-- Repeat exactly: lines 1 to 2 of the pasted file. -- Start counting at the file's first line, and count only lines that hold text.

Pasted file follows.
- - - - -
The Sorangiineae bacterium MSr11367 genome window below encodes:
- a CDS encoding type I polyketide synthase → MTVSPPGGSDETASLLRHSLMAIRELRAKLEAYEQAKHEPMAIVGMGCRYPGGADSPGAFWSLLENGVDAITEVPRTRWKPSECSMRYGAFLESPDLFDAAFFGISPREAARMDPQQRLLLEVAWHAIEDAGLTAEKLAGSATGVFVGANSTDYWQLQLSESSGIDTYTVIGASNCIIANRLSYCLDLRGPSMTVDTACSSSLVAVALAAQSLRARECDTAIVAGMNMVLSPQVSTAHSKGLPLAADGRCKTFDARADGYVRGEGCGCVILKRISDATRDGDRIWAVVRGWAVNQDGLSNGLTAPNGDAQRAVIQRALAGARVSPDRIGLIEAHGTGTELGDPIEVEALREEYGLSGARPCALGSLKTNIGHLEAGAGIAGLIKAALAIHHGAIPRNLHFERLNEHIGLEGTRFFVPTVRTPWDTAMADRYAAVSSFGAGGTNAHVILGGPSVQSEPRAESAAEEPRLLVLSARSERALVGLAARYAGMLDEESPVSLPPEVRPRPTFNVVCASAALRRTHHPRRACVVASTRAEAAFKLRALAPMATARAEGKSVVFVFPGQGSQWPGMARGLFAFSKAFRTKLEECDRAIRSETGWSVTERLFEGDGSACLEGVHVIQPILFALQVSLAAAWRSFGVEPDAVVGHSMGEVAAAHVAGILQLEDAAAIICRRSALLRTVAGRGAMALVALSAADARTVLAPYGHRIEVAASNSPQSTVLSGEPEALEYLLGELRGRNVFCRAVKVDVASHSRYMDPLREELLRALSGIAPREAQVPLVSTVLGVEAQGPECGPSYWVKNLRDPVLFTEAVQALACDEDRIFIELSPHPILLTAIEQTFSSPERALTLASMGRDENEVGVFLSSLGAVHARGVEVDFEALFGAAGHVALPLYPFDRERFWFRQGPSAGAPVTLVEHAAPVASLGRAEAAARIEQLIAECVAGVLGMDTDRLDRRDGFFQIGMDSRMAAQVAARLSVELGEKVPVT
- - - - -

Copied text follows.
The Sorangiineae bacterium MSr11367 genome window below encodes:
- a CDS encoding type I polyketide synthase → MTVSPPGGSDETASLLRHSLMAIRELRAKLEAYEQAKHEPMAIVGMGCRYPGGADSPGAFWSLLENGVDAITEVPRTRWKPSECSMRYGAFLESPDLFDAAFFGISPREAARMDPQQRLLLEVAWHAIEDAGLTAEKLAGSATGVFVGANSTDYWQLQLSESSGIDTYTVIGASNCIIANRLSYCLDLRGPSMTVDTACSSSLVAVALAAQSLRARECDTAIVAGMNMVLSPQVSTAHSKGLPLAADGRCKTFDARADGYVRGEGCGCVILKRISDATRDGDRIWAVVRGWAVNQDGLSNGLTAPNGDAQRAVIQRALAGARVSPDRIGLIEAHGTGTELGDPIEVEALREEYGLSGARPCALGSLKTNIGHLEAGAGIAGLIKAALAIHHGAIPRNLHFERLNEHIGLEGTRFFVPTVRTPWDTAMADRYAAVSSFGAGGTNAHVILGGPSVQSEPRAESAAEEPRLLVLSARSERALVGLAARYAGMLDEESPVSLPPEVRPRPTFNVVCASAALRRTHHPRRACVVASTRAEAAFKLRALAPMATARAEGKSVVFVFPGQGSQWPGMARGLFAFSKAFRTKLEECDRAIRSETGWSVTERLFEGDGSACLEGVHVIQPILFALQVSLAAAWRSFGVEPDAVVGHSMGEVAAAHVAGILQLEDAAAIICRRSALLRTVAGRGAMALVALSAADARTVLAPYGHRIEVAASNSPQSTVLSGEPEALEYLLGELRGRNVFCRAVKVDVASHSRYMDPLREELLRALSGIAPREAQVPLVSTVLGVEAQGPECGPSYWVKNLRDPVLFTEAVQALACDEDRIFIELSPHPILLTAIEQTFSSPERALTLASMGRDENEVGVFLSSLGAVHARGVEVDFEALFGAAGHVALPLYPFDRERFWFRQGPSAGAPVTLVEHAAPVASLGRAEAAARIEQLIAECVAGVLGMDTDRLDRRDGFFQIGMDSRMAAQVAARLSVELGEKVPVT